Today is the monthly all-age service at St Dodo's,
to which children and families have been invited, and there is a
baptism. The young people are taking part in a drama (the Good
Samaritan - again!) but once this is over they get restless, as the
remainder of the service is not especially geared to them. The
baptism sounds like a long monologue, and the music consists of
Victorian hymns that are all unfamiliar. The children in the Sunday
school have been asked to lead the prayers, so the Sunday school
teachers have written them on pieces of paper, and the children
have some difficulty reading them. It is also difficult to hear
what they are saying as the microphone is not adjusted to their
height. There are some Bible story books (given to the church ten
years ago) and colouring things at the back of the church, but most
of the children are now too old for them, and feel that they have
ratheroutgrown such entertainment.
Ideas for visual accompaniment to
* Puppets (shadow puppets are more easily
seen by large numbers).
* Projected slides or OHP transparencies
of the story drawn by the children.
* A procession of items referred to in the
reading, brought up and arranged in a suitable space near the
reader. (This has the advantage that it introduces movement without
requiring a great deal of rehearsal. It provides concrete visual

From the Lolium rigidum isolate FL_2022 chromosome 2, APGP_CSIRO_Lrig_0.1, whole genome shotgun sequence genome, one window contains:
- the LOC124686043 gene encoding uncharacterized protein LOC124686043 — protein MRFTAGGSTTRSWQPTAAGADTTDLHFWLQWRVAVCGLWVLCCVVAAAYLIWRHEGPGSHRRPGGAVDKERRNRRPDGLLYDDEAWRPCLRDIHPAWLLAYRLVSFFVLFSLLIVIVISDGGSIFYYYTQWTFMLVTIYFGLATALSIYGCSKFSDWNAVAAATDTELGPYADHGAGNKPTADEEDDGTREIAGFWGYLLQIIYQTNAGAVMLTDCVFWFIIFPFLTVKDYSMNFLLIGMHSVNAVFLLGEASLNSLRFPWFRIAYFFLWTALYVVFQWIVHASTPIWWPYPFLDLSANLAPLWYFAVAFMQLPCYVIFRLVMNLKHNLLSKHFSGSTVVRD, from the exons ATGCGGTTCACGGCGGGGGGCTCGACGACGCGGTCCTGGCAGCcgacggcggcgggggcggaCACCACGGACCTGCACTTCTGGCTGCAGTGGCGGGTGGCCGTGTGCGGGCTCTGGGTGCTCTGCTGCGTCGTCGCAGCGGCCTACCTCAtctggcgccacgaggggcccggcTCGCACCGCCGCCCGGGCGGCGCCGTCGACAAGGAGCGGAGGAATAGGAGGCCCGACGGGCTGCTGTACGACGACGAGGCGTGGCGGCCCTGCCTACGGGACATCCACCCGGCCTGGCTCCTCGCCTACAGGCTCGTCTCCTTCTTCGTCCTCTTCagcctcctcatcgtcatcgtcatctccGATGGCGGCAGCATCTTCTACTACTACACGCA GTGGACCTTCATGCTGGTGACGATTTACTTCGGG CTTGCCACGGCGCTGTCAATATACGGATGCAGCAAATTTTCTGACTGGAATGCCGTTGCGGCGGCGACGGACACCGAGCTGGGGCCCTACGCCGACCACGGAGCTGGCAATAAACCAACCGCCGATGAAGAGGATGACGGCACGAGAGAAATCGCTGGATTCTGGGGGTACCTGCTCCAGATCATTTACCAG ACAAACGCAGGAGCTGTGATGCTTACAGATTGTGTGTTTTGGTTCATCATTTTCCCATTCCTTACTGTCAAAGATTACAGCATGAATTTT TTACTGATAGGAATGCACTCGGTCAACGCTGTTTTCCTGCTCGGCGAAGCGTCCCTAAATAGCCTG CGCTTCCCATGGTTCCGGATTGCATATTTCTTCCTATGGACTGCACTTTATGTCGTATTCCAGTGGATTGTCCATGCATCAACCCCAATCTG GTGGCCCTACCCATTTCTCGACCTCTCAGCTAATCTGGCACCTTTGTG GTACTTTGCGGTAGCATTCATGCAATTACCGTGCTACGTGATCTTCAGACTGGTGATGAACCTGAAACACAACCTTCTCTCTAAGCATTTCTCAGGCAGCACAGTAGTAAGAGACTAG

images and the people carrying the things up have to listen to the
reading so as not to miss their turn.)
Worship theme table
Such a table, with items reflecting the theme or biblical
material to be heard in the service, provides a concrete object of
interest on arrival and throughout the service, both for children
and adults. For example, on the first Sunday in Lent the table is
below the pulpit. There is a large cloth covered with sand, in
which are strewn a few large pebbles and the odd withering plant.Or
on the fourth Sunday after Easter in Year A, there is a green felt
cloth, a few toy lambs, a shepherd's crook or a large walking
stick, a leather water bottle or perhaps a sheepskin. A group of
people is always responsible for the preparation of the theme table
and many people in the congregation are now used to contributing
suitable items. Sometimes one of the flower arrangers provides an
appropriate arrangement to complement the images and sometimes
items are used during the address and then replaced.
Preambles before the Eucharistic
This might be a set of biddings or reasons for giving thanks,
spoken by children or others, before the opening dialogue.
Jewish-style questions and answers such as the following might be